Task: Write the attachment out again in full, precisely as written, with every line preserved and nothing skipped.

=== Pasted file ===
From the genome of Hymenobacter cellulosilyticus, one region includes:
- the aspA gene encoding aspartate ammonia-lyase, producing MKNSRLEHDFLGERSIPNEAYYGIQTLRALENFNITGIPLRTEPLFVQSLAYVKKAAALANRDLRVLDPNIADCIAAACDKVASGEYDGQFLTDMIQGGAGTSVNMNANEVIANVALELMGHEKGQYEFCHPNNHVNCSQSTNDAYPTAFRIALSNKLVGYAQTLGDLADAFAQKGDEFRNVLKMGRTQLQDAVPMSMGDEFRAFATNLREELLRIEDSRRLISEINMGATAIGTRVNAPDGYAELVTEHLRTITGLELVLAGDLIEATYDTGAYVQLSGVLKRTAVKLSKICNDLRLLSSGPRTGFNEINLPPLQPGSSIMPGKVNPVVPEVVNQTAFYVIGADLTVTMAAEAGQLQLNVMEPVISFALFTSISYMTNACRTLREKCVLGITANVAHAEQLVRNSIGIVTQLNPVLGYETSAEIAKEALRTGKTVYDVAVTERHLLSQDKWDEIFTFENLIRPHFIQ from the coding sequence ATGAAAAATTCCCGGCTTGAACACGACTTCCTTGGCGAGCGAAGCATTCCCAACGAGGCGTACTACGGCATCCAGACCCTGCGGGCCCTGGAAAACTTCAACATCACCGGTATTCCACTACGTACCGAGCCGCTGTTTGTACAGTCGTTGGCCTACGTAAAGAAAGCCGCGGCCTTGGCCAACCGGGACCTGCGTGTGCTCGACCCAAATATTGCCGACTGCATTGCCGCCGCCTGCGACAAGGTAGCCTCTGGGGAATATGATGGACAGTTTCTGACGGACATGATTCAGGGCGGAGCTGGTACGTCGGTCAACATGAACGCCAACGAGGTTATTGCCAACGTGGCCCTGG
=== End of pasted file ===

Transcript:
From the genome of Hymenobacter cellulosilyticus, one region includes:
- the aspA gene encoding aspartate ammonia-lyase, producing MKNSRLEHDFLGERSIPNEAYYGIQTLRALENFNITGIPLRTEPLFVQSLAYVKKAAALANRDLRVLDPNIADCIAAACDKVASGEYDGQFLTDMIQGGAGTSVNMNANEVIANVALELMGHEKGQYEFCHPNNHVNCSQSTNDAYPTAFRIALSNKLVGYAQTLGDLADAFAQKGDEFRNVLKMGRTQLQDAVPMSMGDEFRAFATNLREELLRIEDSRRLISEINMGATAIGTRVNAPDGYAELVTEHLRTITGLELVLAGDLIEATYDTGAYVQLSGVLKRTAVKLSKICNDLRLLSSGPRTGFNEINLPPLQPGSSIMPGKVNPVVPEVVNQTAFYVIGADLTVTMAAEAGQLQLNVMEPVISFALFTSISYMTNACRTLREKCVLGITANVAHAEQLVRNSIGIVTQLNPVLGYETSAEIAKEALRTGKTVYDVAVTERHLLSQDKWDEIFTFENLIRPHFIQ from the coding sequence ATGAAAAATTCCCGGCTTGAACACGACTTCCTTGGCGAGCGAAGCATTCCCAACGAGGCGTACTACGGCATCCAGACCCTGCGGGCCCTGGAAAACTTCAACATCACCGGTATTCCACTACGTACCGAGCCGCTGTTTGTACAGTCGTTGGCCTACGTAAAGAAAGCCGCGGCCTTGGCCAACCGGGACCTGCGTGTGCTCGACCCAAATATTGCCGACTGCATTGCCGCCGCCTGCGACAAGGTAGCCTCTGGGGAATATGATGGACAGTTTCTGACGGACATGATTCAGGGCGGAGCTGGTACGTCGGTCAACATGAACGCCAACGAGGTTATTGCCAACGTGGCCCTGG